Sometimes choice questions include a 'none of these' option, as in the example below. These are generically referred to as none of these, but any wording can be used.
It is also possible to have multiple 'none of these' alternatives. E.g.,
- I would buy something else.
- I would not buy anything at all.
When generating an experimental design you first create the design without this opinion, and then just add this extra option to the choice questions (i.e., there is no special part of the experimental design process that is required).
Most people who are new to choice-based conjoint instinctively think it is a good idea to add such an option. This usually derives from two likely incorrect assumptions:
- It is seen as being a bit like having a Don’t know option in a normal questionnaire.
- The hope is that it will measure category expansion effects, allowing the resulting model to predict how changes in, say, the prices of different alternatives will result in changes in the overall market demand.
However, including this option comes with considerable costs. In particular:
- When given such an option some people may click this option as an easy alternative to reading the other options (i.e., they satisfice). If that happens, then the validity of the entire study is poor.
- You need a larger sample size if using this option. For example, if the None option is chosen half the time, then the required sample size will, else being equal, need to be twice as large.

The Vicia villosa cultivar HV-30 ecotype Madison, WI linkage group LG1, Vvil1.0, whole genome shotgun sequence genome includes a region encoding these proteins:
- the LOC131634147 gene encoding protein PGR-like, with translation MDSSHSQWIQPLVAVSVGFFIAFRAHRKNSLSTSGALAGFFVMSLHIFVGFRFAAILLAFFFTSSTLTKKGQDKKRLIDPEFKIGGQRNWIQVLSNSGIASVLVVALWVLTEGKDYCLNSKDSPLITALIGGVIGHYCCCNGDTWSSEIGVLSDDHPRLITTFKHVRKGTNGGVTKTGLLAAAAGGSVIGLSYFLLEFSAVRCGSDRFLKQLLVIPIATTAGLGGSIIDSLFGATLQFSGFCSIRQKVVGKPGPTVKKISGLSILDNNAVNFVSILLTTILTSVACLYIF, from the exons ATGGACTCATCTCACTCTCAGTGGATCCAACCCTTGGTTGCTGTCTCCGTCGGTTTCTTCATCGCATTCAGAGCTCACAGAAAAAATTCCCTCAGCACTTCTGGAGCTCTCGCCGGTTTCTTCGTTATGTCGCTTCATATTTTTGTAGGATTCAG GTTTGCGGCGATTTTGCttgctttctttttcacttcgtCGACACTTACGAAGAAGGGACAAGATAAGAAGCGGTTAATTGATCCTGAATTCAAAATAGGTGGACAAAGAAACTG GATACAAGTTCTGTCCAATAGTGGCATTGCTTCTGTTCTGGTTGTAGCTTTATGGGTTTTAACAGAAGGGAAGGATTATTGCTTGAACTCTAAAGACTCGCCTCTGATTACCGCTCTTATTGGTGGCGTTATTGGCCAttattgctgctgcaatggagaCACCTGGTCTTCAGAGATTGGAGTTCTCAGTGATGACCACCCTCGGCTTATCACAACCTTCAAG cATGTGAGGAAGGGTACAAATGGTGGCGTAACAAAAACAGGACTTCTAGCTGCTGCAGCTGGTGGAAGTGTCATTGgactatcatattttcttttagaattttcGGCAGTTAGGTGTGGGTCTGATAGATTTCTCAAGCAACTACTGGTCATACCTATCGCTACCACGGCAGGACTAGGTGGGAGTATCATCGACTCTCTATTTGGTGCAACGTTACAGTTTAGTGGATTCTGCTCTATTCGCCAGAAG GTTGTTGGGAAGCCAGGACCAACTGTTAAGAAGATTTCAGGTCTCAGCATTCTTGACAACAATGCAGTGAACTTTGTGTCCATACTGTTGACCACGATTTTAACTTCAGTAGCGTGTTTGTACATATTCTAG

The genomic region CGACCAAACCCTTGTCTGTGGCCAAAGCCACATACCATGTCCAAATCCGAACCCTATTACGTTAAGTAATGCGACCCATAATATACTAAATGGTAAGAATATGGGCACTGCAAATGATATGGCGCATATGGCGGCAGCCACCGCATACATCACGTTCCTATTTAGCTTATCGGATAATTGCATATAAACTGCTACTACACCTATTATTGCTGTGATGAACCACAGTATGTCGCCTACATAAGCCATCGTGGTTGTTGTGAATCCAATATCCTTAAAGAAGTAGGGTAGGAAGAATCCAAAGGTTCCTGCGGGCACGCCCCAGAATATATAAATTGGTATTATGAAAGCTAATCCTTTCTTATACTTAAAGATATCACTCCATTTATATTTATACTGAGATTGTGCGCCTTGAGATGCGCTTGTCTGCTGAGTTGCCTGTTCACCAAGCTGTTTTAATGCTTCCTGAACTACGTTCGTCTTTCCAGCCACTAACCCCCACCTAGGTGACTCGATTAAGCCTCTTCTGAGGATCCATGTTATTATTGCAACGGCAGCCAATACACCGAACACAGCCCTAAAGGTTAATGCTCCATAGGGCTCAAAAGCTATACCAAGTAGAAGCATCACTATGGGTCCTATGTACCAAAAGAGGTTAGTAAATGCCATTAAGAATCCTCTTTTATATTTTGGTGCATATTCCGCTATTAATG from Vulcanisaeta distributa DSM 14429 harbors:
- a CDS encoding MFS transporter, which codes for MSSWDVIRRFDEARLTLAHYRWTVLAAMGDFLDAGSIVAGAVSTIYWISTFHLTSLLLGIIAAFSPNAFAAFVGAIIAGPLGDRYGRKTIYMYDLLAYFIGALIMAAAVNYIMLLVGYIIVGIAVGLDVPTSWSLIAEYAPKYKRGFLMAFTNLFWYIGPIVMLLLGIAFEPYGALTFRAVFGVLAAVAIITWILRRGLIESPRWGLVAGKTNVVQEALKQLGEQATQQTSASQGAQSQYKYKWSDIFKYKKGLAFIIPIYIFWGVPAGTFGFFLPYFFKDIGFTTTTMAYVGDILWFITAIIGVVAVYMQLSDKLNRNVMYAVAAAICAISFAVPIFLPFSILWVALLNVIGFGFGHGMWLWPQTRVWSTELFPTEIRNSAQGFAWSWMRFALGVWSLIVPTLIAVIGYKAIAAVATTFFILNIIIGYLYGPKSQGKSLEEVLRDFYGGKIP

- Often people do have none of these as an option in the real world. For example, a family must have electricity, water, and foodstuffs, so giving a 'none of these' can sacrifice ecological validity.
- Looking at the example above, when a person is choosing between the four brands, they can make this choice just by reflecting on their preferences then and there. Provided these preferences are stable over time - and often they may well be - the data will be good. However, in the real world, the decision to choose not to buy any of the alternatives will be driven by a myriad of situational factors (e.g., do they have the product at home already, how hungry they are, who they are with), and it seems unlikely that any of these will be salient at the time of filling in the questionnaire.